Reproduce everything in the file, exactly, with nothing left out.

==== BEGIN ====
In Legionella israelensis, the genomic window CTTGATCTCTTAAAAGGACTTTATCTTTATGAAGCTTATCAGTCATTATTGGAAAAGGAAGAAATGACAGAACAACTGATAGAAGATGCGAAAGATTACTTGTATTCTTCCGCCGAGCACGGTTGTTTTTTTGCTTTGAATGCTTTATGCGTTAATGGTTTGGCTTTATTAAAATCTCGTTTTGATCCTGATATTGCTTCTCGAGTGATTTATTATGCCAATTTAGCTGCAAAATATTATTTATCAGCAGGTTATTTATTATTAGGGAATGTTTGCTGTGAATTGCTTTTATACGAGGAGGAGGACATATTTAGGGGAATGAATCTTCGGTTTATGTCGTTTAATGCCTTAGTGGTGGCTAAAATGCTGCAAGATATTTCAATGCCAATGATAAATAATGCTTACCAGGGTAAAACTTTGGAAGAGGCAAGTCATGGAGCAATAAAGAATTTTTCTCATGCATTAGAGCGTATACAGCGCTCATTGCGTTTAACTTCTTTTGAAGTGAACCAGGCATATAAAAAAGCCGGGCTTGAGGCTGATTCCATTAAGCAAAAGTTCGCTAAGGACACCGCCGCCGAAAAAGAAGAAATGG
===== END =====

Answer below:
In Legionella israelensis, the genomic window CTTGATCTCTTAAAAGGACTTTATCTTTATGAAGCTTATCAGTCATTATTGGAAAAGGAAGAAATGACAGAACAACTGATAGAAGATGCGAAAGATTACTTGTATTCTTCCGCCGAGCACGGTTGTTTTTTTGCTTTGAATGCTTTATGCGTTAATGGTTTGGCTTTATTAAAATCTCGTTTTGATCCTGATATTGCTTCTCGAGTGATTTATTATGCCAATTTAGCTGCAAAATATTATTTATCAGCAGGTTATTTATTATTAGGGAATGTTTGCTGTGAATTGCTTTTATACGAGGAGGAGGACATATTTAGGGGAATGAATCTTCGGTTTATGTCGTTTAATGCCTTAGTGGTGGCTAAAATGCTGCAAGATATTTCAATGCCAATGATAAATAATGCTTACCAGGGTAAAACTTTGGAAGAGGCAAGTCATGGAGCAATAAAGAATTTTTCTCATGCATTAGAGCGTATACAGCGCTCATTGCGTTTAACTTCTTTTGAAGTGAACCAGGCATATAAAAAAGCCGGGCTTGAGGCTGATTCCATTAAGCAAAAGTTCGCTAAGGACACCGCCGCCGAAAAAGAAGAAATGG